As lutein and zeaxanthin are present in high concentrations in the center of the eye’s retina (‘macula’), where they are efficient absorbers of blue light, they may protect against light-induced oxidative damage, which is thought to play a role in the pathology of age-related macular degeneration (2). AMD is the leading cause of blindness in older adults, for which there is currently no cure.
While several prospective cohort studies found no relationship between baseline dietary intakes or serum levels of lutein and zeaxanthin and the risk of developing AMD over time (5, 6, 7, 8), epidemiological studies provide some evidence that higher intakes of lutein and zeaxanthin are associated with lower risk of AMD (4). In addition, the Age-Related Eye Disease Study 2 (AREDS2), a 5-year intervention study in 4,203 AMD patients in the age of 50-85 years evaluated a set of variants of the original AREDS formulation, however also including lutein and zeaxanthin. Analyses indicated that administration of 10 mg of lutein along with 2 mg of zeaxanthin yielded a 10% risk reduction in the progression rate of AMD when these xanthophylls were ingested along with the existing AREDS formulation that contained 15 mg of ß-carotene (29). However, when the lutein and zeaxanthin replaced the ß-carotene, a significant 18% reduction in the risk of progression to advanced AMD was found. Furthermore, when the results from the AREDS2 study were evaluated in relation to the dietary intake of the test subjects as reported at the beginning of this study, a significant 26% reduction in risk of progression to advanced AMD was found in subjects ingesting the lowest levels of dietary lutein and zeaxanthin. This is very important since the low dietary intakes of lutein and zeaxanthin among the AREDS2 subjects closely match the typical levels of lutein and zeaxanthin consumed by people around the world.
To date, the available scientific evidence suggests that consuming at least 6 mg/day dietary lutein and zeaxanthin from fruits and vegetables may decrease the risk of age-related macular degeneration (9, 10, 11).
As light absorbers lutein and zeaxanthin may prevent the eye’s lens from ultraviolet light and oxidant damage, causing structural changes that result in the formation of opacities known as cataracts. As people age, cumulative damage to lens proteins often results in cataracts that are large enough to interfere with vision (1).
Several prospective studies found that men and women with the highest intakes of foods rich in lutein and zeaxanthin were 18–50% less likely to require cataract extraction (12, 13) or develop cataracts (14, 15, 16). With other words, serum levels of lutein and zeaxanthin are inversely related to the incidence of cataracts in men and women. This has been confirmed through a meta-analysis of the epidemiological data (32). Furthermore, as part of the AREDS2 study, an analysis of the results for subjects supplemented with lutein and zeaxanthin with the highest dietary intake of lutein and zeaxanthin in comparison to those that did not receive these carotenoids with the lowest intakes showed a significant reduction in the risk of progression to cataract surgery (32% risk reduction), of any cataract (30% risk reduction) or of any severe cataract (36% risk reduction) (31). Similar to the results previously described for AMD, the available data indicate that cataracts may be a nutritionally responsive ocular disorder.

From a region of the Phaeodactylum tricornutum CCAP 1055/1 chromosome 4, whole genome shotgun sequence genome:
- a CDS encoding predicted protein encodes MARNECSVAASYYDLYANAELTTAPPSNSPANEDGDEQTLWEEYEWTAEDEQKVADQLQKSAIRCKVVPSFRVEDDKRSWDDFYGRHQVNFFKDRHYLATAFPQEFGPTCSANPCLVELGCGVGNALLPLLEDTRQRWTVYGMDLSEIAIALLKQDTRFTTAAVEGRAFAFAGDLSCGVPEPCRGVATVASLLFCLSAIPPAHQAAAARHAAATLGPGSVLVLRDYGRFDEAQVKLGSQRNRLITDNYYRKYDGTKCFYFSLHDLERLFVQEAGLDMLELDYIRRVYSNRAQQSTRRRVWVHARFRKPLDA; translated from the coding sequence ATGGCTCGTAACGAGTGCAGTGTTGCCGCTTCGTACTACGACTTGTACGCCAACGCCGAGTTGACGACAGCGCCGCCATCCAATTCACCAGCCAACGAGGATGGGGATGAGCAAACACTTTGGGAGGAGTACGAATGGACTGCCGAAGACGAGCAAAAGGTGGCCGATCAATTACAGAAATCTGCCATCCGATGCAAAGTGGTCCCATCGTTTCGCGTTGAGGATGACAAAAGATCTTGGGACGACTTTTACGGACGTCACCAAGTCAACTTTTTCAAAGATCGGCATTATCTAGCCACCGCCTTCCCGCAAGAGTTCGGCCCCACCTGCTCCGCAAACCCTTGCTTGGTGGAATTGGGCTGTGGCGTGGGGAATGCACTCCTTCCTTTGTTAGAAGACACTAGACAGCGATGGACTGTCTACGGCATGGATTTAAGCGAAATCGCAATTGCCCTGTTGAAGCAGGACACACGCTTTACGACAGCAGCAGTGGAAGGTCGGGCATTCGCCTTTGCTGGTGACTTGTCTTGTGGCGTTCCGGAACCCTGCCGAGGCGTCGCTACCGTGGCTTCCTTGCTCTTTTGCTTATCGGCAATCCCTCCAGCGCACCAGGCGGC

Two human studies suggest that lutein may play a role in atherosclerosis prevention: higher levels of lutein in the blood have been associated with less thickening of arterials walls (17, 33). In addition, intake of green leafy vegetables was associated with a signiﬁcant reduction of incident ischemic stroke in the Nurse’s Health and Health Professionals Follow-up Study combined (34). More studies are needed to clarify this relationship.
Lung Cancer: Dietary intakes of lutein and zeaxanthin were associated with a decreased lung cancer risk in a six-year study in more than 58,000 Dutch men (3) while other studies did not show such association (see also beta-carotene).
Colon Cancer: In addition, epidemiological analyses from 1993 case subjects with first primary incident adenocarcinoma of the colon and from 2410 population-based control subjects indicated that Lutein was inversely associated with colon cancer in both men and women (35). The greatest inverse association was observed among subjects in whom colon cancer was diagnosed when they were young and among those with tumors located in the proximal segment of the colon.
Breast Cancer: Cohort analysis of 83,234 healthy women who participated in the Nurses' Health Study revealed that intake of lutein and zeaxanthin from food and supplements may reduce the risk of breast cancer in premenopausal women (36). The association was particularly strong among women with a higher risk for breast cancer, as determined by a family history of the disease or alcohol use (defined as at least one alcoholic drink per day). Similarly, another study of 540 women from a cohort in New York found an increased risk of breast cancer in women with very low intakes of lutein due to a poor diet or lack of supplementation (37).
Skin Cancer: A large case-controlled study (a total of 1067 people) investigated the association between diet and melanoma. They reported that high intake of lutein from fruits and vegetables significantly reduces the risk of melanoma (38). The melanoma preventing effect of lutein and zeaxanthin might come from protecting the skin against sun damage (UV radiation) (38).
In general, for all cancer reduction associations by lutein and zeaxanthin, more and larger intervention trials are needed to proof the effects of lutein and zeaxanthin on cancer.
Authored by Dr Peter Engel in 2010, reviewed and revised by Jonas Wittwer on 23.05.2017